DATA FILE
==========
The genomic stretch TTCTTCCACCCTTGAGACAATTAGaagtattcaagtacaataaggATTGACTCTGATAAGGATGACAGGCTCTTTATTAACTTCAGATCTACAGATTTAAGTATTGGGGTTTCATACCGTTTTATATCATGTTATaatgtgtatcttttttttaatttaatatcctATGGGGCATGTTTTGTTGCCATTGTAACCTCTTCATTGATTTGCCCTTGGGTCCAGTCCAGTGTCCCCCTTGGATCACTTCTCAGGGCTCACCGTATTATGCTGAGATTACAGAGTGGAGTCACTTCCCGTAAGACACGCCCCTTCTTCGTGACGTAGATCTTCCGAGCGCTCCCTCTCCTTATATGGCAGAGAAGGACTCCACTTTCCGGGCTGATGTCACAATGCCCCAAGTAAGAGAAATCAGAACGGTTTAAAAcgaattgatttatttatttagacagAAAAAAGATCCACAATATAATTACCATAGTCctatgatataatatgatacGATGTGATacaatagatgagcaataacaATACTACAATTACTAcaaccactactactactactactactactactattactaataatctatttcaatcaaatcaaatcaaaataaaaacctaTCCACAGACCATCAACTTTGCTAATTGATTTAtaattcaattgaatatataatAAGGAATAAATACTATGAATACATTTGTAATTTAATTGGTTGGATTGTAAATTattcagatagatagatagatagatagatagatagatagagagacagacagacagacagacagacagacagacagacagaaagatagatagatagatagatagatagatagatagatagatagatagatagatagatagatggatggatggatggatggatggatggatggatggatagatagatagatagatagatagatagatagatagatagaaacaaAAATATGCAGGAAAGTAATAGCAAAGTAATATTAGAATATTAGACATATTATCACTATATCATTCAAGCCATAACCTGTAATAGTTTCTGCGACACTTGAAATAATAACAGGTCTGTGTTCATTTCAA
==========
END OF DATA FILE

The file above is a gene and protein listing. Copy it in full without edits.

The genomic stretch TTCTTCCACCCTTGAGACAATTAGaagtattcaagtacaataaggATTGACTCTGATAAGGATGACAGGCTCTTTATTAACTTCAGATCTACAGATTTAAGTATTGGGGTTTCATACCGTTTTATATCATGTTATaatgtgtatcttttttttaatttaatatcctATGGGGCATGTTTTGTTGCCATTGTAACCTCTTCATTGATTTGCCCTTGGGTCCAGTCCAGTGTCCCCCTTGGATCACTTCTCAGGGCTCACCGTATTATGCTGAGATTACAGAGTGGAGTCACTTCCCGTAAGACACGCCCCTTCTTCGTGACGTAGATCTTCCGAGCGCTCCCTCTCCTTATATGGCAGAGAAGGACTCCACTTTCCGGGCTGATGTCACAATGCCCCAAGTAAGAGAAATCAGAACGGTTTAAAAcgaattgatttatttatttagacagAAAAAAGATCCACAATATAATTACCATAGTCctatgatataatatgatacGATGTGATacaatagatgagcaataacaATACTACAATTACTAcaaccactactactactactactactactactattactaataatctatttcaatcaaatcaaatcaaaataaaaacctaTCCACAGACCATCAACTTTGCTAATTGATTTAtaattcaattgaatatataatAAGGAATAAATACTATGAATACATTTGTAATTTAATTGGTTGGATTGTAAATTattcagatagatagatagatagatagatagatagatagagagacagacagacagacagacagacagacagacagacagaaagatagatagatagatagatagatagatagatagatagatagatagatagatagatagatggatggatggatggatggatggatggatggatggatagatagatagatagatagatagatagatagatagatagaaacaaAAATATGCAGGAAAGTAATAGCAAAGTAATATTAGAATATTAGACATATTATCACTATATCATTCAAGCCATAACCTGTAATAGTTTCTGCGACACTTGAAATAATAACAGGTCTGTGTTCATTTCAA